According to Henderson3
, only variola, vaccinia and monkeypox viruses are transmissible to humans, and only the variola viruses cause widespread, disseminated infections. Consequently, in recent times vaccinia has been enlisted as a vector in the creation of vaccines for other microbes, such as HIV. However, to generate vaccines that can be delivered safely to normal individuals, the one characteristic of vaccinia that made it such an effective vaccine for smallpox, i.e.
its ability to replicate in human cells, was crippled via genetic engineering. Thus, gene-deleted modified vaccinia strains unable to replicate have been developed, e.g.
Modified Vaccinia Ankara (MVA) and New York Vaccinia (NYVAC), as well as avian pox (canarypox and fowlpox) strains unable to replicate in mammalian cells are under development for use as vectors to deliver genes from other microbes. In this regard it is noteworthy that Louis Pasteur introduced the concept of attenuating virulent microbes to create live vaccines8,11
. Pasteur hypothesized that the live, replication-competent microbes depleted the host of vital trace nutrients, thereby rendering the host incapable of supporting the viability and reproduction of the virulent pathogenic organisms8,11
. Accordingly, Pasteur was totally naïve of how the immune system functions, by actively recognizing and engaging pathogenic microbes, as well as attenuated vaccines.
Pasteur was correct that live attenuated microbes made for the best vaccines, but he was right for the wrong reasons. Live, replication-competent vaccines are more effective than replication-incompetent vaccines, because these establish a self-limited local infection that efficiently activates all of the immune cells and molecules involved in immunity, both innate as well as adaptive immunity. Thus, a self-limited infection ensures microbial peptide presentation via molecules encoded by both class I and class II major histocompatibility complex (MHC) genes, thereby promoting the activation of both class I and class II restricted T cell receptors (TCRs). Also, a replication competent, attenuated microbe ensures the generation of a high enough concentration of microbial peptides, so that there will be a ‘strong’ TCR activation, enough to overcome negative feedback loops in place that attenuate a meaningful immune response12
. In essence, a successful adaptive immune response is one that leads to the production of antibodies, as well as all of the cytokines that promote maximal cellular immune responses, mediated by both cytolytic and helper T cells. Moreover, a replication-competent attenuated vaccine can be delivered in smaller doses than a replication-incompetent vaccine, an important point when a worldwide vaccination programme is under consideration and billions of people must be vaccinated.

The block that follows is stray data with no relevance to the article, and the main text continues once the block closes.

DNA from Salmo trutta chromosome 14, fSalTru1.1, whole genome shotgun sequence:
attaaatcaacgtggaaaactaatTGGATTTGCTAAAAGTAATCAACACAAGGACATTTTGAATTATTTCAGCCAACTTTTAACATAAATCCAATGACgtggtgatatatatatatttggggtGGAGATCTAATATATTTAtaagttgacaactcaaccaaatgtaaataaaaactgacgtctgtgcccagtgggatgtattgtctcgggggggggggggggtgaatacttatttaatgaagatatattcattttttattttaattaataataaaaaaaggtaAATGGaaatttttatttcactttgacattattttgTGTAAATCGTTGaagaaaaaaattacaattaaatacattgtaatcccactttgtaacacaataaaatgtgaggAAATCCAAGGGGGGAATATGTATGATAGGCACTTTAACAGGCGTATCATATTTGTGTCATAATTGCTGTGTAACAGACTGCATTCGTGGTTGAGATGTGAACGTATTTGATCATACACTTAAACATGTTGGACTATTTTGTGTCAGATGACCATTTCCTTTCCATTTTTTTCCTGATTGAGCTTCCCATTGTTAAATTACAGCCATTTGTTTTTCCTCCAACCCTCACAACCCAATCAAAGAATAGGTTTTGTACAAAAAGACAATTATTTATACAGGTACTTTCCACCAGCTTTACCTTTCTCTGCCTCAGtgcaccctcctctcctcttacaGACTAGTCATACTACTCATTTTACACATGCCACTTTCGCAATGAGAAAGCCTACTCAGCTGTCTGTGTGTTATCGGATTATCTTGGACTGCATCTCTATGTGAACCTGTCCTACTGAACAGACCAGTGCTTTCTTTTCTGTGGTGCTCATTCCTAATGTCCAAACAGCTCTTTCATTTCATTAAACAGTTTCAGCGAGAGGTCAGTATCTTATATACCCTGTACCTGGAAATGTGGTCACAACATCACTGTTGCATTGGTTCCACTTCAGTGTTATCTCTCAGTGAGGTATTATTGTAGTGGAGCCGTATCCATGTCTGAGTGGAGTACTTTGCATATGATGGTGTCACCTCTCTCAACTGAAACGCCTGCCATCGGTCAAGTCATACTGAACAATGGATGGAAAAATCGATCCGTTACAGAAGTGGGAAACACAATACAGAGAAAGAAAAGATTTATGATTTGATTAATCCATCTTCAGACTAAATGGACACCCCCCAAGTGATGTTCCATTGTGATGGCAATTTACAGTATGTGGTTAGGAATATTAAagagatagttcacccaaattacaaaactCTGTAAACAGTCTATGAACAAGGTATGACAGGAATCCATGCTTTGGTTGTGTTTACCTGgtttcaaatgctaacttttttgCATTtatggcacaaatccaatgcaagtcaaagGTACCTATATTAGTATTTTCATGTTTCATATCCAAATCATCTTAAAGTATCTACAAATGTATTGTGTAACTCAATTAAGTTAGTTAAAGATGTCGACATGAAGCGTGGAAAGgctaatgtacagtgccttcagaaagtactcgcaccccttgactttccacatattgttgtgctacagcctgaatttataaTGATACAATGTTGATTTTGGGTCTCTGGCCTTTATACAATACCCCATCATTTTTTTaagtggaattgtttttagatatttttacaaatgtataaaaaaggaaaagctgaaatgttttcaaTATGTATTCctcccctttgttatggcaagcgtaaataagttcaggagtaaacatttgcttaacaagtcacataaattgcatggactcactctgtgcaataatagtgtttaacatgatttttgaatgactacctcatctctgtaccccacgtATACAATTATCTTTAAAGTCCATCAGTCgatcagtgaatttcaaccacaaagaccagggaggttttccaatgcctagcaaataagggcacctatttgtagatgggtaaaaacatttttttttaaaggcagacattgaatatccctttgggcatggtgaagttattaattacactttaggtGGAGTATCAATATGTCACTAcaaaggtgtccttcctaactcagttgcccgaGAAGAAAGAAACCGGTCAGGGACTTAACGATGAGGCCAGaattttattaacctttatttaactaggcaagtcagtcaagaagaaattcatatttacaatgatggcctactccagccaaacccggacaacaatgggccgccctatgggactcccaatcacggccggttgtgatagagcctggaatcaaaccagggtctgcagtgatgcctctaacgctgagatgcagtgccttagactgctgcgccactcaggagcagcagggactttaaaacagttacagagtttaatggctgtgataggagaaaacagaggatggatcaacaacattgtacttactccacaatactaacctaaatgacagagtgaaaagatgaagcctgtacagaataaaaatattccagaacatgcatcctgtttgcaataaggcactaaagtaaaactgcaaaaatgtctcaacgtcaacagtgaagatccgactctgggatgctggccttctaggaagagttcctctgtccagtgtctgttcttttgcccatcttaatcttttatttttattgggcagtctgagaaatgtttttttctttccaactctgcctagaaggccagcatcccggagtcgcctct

Thus, Jenner's observation was that cowpox virus resulted in an attenuated local infection, and not a systemic infection. But why is this possible? The answer to this question is perhaps the most important in vaccinology today. With regard to smallpox, the hallmark of the disease is the 1-2 wk latent period followed by a generalized type IV delayed type hypersensitivity (DTH) reaction to a disseminated very high viral load. Apparently, the virus goes undetected by the first line of defense, i.e.
the innate immune system6,13
, so that when the adaptive immune system finally reacts the viral load is huge, so that the immunopathology is also huge. From the virus’ viewpoint, this sort of an infectious cycle ensures that enough progeny will be produced and disseminated that ensures sustained viability.
By comparison, vaccinia infection remains localized to the site of inoculation, so that this virus is not disseminated systemically. However, the local infection does result in viral replication, albeit limited to the local tissues. Vaccinia then, represents the prototype of vaccines. One needs to identify how vaccinia differs from variola, and logic dictates that variola has genes encoding molecules that circumvent innate immunity, thereby allowing rapid viral replication and dissemination before the adaptive immune response takes hold. By comparison, probably due to species differences of gene products, vaccinia cannot effectively circumvent innate immune responses, which makes for a locally contained infection, and not widespread dissemination.